The union that represents the bulk of Metro’s transit officers has filed suit in U.S. District Court in Virginia asking that WMATA reinstate an officer who the union maintains was wrongly terminated.

According to court documents, Sherman Benton, a Metro Transit Police officer, was fired by Metro in April 2011 after an investigation into an incident in Atlantic City while he was off-duty and traveling with a female companion. The pair allegedly were involved in a physical altercation. Police were called, and Benton was taken into police custody. He was charged with causing bodily injury to his girlfriend, court papers said. The charges were ultimately dropped.

The suit says that when Benton returned to work, Metro police conducted its own investigation of the incident.

The transit authority concluded that Benton lied to Metro investigators when recounting what happened and because of that terminated him, according to court documents.

Benton’s case was appealed and went to arbitration. In March of this year, an arbitration board ordered that Benton’s firing be rescinded and that he instead be suspended for a year, court papers said.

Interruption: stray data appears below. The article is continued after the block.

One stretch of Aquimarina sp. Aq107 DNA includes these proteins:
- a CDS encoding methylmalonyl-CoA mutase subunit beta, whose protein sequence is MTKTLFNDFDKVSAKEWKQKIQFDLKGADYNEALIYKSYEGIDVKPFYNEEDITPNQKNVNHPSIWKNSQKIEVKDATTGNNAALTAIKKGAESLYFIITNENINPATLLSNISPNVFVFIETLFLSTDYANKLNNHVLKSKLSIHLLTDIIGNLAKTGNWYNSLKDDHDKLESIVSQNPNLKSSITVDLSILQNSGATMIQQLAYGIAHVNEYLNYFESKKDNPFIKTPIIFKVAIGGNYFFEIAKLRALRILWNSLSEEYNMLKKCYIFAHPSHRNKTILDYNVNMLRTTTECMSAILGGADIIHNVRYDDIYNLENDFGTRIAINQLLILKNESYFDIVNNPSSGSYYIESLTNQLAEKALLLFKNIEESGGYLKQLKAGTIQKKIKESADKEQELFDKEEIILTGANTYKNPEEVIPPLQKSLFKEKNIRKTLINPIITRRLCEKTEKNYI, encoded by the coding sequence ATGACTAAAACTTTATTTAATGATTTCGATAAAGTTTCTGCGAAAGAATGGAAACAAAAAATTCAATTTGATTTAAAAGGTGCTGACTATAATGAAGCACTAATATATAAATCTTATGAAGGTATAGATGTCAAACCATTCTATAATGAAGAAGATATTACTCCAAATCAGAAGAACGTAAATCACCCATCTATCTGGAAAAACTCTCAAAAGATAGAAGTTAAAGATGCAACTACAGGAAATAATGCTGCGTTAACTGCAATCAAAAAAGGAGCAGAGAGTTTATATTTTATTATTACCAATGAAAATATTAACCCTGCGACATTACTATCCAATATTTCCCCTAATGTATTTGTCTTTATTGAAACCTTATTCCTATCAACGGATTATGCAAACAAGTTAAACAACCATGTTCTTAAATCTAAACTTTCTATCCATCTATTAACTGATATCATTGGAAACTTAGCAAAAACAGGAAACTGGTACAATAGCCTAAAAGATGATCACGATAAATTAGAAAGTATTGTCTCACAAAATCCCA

In May, Benton was placed on paid administrative leave, according to court filings. The filings did not say whether Benton had returned to his job before he was placed on paid administrative leave. Efforts to reach Benton and the lawyer representing the police union were unsuccessful.

In August, the Maryland commission that certifies law enforcement officers in the state declined to re-certify Benton. As a result, Metro has refused to reinstate Benton because officials say he lacks the credentials needed for employment on the Metro police force. Union officials argue that Metro has allowed transit officers to work even if they lacked proper certification in Maryland.

Metro officials declined to comment on the suit.